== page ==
"Keret's greatest book yet--the most funny, dark, and poignant. It's tempting to say these stories are his most Kafkaesque, but in fact they are his most Keretesque." --Jonathan Safran Foer
"Etgar Keret's stories are funny, with tons of feeling, driving towards destinations you never see coming. They're written in the most unpretentious, chatty voice possible, but they're also weirdly poetic. They stick in your gut. You think about them for days. " --Ira Glass, host and producer of "This American Life"
"Strangeness abounds. Keret fits so much psychological and social complexity and metaphysical mystery into these quick, wry, jolting, funny, off-handedly fabulist miniatures, they're like literary magic tricks: no matter how closely you read, you can't figure out how he does it." --Donna Seaman, "Booklist" (March 15)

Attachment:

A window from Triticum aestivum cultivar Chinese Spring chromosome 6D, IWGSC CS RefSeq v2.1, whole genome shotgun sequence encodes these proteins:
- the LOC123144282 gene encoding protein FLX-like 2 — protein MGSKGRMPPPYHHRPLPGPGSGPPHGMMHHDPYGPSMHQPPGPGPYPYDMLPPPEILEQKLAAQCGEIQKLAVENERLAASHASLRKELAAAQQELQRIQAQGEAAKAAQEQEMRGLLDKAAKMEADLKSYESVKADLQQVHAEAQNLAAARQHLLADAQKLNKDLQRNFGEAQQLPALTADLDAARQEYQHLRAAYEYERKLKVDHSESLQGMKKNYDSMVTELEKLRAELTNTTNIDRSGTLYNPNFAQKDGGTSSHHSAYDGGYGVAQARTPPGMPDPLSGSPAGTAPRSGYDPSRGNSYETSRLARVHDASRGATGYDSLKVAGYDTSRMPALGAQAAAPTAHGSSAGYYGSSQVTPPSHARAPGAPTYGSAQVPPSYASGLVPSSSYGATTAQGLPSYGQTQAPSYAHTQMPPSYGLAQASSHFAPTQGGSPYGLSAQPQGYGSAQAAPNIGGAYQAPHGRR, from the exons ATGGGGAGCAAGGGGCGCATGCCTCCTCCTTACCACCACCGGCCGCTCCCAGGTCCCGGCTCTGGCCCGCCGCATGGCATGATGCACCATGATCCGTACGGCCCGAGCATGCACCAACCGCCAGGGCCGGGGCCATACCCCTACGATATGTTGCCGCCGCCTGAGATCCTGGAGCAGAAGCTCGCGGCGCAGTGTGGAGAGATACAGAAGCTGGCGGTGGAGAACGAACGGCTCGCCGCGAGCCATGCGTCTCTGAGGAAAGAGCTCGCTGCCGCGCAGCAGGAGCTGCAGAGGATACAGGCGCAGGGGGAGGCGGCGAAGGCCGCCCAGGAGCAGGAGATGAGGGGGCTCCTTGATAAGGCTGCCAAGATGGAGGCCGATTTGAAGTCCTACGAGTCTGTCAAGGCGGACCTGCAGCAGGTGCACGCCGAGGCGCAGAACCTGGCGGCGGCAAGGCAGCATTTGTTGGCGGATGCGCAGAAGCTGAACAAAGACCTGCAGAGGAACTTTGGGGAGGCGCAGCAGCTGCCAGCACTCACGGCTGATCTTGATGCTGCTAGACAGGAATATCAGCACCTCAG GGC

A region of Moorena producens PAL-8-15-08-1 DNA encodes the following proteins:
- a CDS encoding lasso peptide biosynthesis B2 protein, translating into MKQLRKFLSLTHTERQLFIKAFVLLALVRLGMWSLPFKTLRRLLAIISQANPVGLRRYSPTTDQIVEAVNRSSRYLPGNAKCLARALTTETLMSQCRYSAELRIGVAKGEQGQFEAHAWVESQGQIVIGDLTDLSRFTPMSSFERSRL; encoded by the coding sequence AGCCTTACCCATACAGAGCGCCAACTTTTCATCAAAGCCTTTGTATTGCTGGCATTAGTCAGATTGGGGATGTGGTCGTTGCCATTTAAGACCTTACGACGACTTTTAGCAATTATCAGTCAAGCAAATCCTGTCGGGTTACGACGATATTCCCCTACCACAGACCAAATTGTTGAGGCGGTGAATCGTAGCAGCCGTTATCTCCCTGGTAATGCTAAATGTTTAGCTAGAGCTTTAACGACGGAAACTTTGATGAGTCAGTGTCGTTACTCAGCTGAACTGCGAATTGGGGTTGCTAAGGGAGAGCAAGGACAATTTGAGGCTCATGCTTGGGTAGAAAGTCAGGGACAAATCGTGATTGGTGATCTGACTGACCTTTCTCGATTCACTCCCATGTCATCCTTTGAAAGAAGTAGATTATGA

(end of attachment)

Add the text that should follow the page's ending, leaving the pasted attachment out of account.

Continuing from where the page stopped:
"His pieces elicit comparison to sources as diverse as Franz Kafka, Kurt Vonnegut and Woody Allen . . . [Keret is] a writer who is often very funny and inventive, and occasionally profound." --"Kirkus Reviews" (March 15)
"Israeli author Keret writes sometimes appealingly wacky, sometimes darkly absurdist stories that translate well to America . . . Sophisticated readers should check this out." --"Library Journal," pre-pub alert
"In this slim volume of flash fiction and short stories, Israeli author/filmmaker Keret ("The Nimrod Flipout"; the film "Jellyfish") writes with alternating Singeresque magical realism and Kafkaesque absurdity." --"Publishers Weekly"
"This collection of short stories brims with invention . . . Etgar Keret is a great short story writer whose work is all the greater because it's funny . . . [He] most becomes himself in comedy shorts, telling tales of the absurd and the surreal . . . As one of the 20th century's great comic writers--and one of Keret's true precursors--might have said, so it goes . . . To complain about Keret being Keret is like complaining about Chekhov being Chekhov." --Ian Sansom, "The